Cardiac physiology review
Physiologic changes in acute sepsis
- The cardiac output curve shifts up dramatically, due to two factors. First, arterial vasodilation reduces the afterload on the heart, increasing cardiac output. Second, sympathetic nervous system activation stimulates increased heart rate and contractility.
- The venous response curve shifts to the left, due to multiple factors. First, venodilation decreases the stressed volume of blood within the veins. Second, venodilation may increase the venous compliance. The combination of decreased stressed volume and increased venous compliance causes a reduction in the mean systemic filling pressure, which shifts the venous response curve to the left. There may also be some extravasation of fluid out of the vasculature (“third spacing”), further reducing the stressed volume in the venous system.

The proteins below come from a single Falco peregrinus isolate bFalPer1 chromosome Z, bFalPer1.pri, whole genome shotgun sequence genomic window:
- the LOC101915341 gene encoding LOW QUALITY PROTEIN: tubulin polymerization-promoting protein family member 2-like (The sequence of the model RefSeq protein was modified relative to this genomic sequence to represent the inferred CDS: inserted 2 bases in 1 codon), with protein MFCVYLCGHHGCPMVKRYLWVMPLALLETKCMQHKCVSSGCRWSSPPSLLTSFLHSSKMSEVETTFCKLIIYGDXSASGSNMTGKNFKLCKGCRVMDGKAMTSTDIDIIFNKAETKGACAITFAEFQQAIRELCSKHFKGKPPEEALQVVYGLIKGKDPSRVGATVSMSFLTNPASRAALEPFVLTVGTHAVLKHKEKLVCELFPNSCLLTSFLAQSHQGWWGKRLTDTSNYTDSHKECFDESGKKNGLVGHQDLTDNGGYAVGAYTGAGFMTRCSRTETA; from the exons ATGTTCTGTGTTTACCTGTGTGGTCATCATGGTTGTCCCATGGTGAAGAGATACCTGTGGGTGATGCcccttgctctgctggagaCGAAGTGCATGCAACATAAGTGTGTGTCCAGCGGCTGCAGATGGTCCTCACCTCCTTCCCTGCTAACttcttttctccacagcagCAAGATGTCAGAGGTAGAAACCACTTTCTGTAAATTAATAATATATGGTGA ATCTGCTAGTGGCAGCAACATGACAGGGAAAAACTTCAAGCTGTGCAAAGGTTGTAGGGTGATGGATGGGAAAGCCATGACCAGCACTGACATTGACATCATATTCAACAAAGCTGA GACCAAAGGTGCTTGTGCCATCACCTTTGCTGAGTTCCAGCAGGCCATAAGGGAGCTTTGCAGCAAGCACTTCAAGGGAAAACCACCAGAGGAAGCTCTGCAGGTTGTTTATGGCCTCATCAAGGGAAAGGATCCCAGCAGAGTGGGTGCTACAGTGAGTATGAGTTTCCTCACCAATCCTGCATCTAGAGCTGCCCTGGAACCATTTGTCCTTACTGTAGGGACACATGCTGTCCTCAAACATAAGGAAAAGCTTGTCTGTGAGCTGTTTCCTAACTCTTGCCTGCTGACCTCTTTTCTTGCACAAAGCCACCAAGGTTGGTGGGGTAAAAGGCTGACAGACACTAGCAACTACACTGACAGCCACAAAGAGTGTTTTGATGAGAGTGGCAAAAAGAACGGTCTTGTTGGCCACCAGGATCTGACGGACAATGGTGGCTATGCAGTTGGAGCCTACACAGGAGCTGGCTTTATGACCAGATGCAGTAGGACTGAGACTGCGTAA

What happens if we treat with volume resuscitation?
What happens if we treat with norepinpehrine?
- Norepinephrine stimulates venoconstriction, which increases the stressed volume of blood in the venous system and also decreases the venous compliance. Increased stressed volume and reduced venous compliance increases the mean systemic filling pressure, shifting the venous return curve back to the right.
- The cardiac output curve will shift downward. Norepinephrine does have some beta-agonist activity which will tend to increase contractility. However, the dominant effect in this scenario is often the increase in systemic vascular resistance which increases afterload, thereby decreasing the cardiac output.
Image credits: https://en.wikipedia.org/wiki/Hepatic_vein#/media/File:Gray1121.png
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